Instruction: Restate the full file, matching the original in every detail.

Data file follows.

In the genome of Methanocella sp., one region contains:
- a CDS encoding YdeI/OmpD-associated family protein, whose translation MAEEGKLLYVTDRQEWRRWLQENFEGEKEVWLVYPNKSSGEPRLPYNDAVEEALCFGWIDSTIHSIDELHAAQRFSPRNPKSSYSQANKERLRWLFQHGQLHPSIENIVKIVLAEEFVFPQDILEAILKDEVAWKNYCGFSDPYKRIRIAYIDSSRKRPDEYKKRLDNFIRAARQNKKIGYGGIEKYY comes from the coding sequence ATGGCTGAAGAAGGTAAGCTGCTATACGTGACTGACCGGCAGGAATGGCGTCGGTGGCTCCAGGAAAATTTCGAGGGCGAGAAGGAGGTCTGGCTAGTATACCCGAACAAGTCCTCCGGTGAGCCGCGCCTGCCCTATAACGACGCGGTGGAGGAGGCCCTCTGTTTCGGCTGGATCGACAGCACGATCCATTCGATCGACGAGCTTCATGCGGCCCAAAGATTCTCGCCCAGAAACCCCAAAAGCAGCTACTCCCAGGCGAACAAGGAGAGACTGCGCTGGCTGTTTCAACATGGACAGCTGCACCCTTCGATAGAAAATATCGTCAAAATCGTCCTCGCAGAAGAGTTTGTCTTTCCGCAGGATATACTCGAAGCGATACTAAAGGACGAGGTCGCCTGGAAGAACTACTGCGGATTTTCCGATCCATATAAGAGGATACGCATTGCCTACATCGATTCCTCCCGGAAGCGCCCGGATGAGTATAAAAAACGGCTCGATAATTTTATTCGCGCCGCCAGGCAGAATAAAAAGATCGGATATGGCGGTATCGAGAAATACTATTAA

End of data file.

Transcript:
In the genome of Methanocella sp., one region contains:
- a CDS encoding YdeI/OmpD-associated family protein, whose translation MAEEGKLLYVTDRQEWRRWLQENFEGEKEVWLVYPNKSSGEPRLPYNDAVEEALCFGWIDSTIHSIDELHAAQRFSPRNPKSSYSQANKERLRWLFQHGQLHPSIENIVKIVLAEEFVFPQDILEAILKDEVAWKNYCGFSDPYKRIRIAYIDSSRKRPDEYKKRLDNFIRAARQNKKIGYGGIEKYY comes from the coding sequence ATGGCTGAAGAAGGTAAGCTGCTATACGTGACTGACCGGCAGGAATGGCGTCGGTGGCTCCAGGAAAATTTCGAGGGCGAGAAGGAGGTCTGGCTAGTATACCCGAACAAGTCCTCCGGTGAGCCGCGCCTGCCCTATAACGACGCGGTGGAGGAGGCCCTCTGTTTCGGCTGGATCGACAGCACGATCCATTCGATCGACGAGCTTCATGCGGCCCAAAGATTCTCGCCCAGAAACCCCAAAAGCAGCTACTCCCAGGCGAACAAGGAGAGACTGCGCTGGCTGTTTCAACATGGACAGCTGCACCCTTCGATAGAAAATATCGTCAAAATCGTCCTCGCAGAAGAGTTTGTCTTTCCGCAGGATATACTCGAAGCGATACTAAAGGACGAGGTCGCCTGGAAGAACTACTGCGGATTTTCCGATCCATATAAGAGGATACGCATTGCCTACATCGATTCCTCCCGGAAGCGCCCGGATGAGTATAAAAAACGGCTCGATAATTTTATTCGCGCCGCCAGGCAGAATAAAAAGATCGGATATGGCGGTATCGAGAAATACTATTAA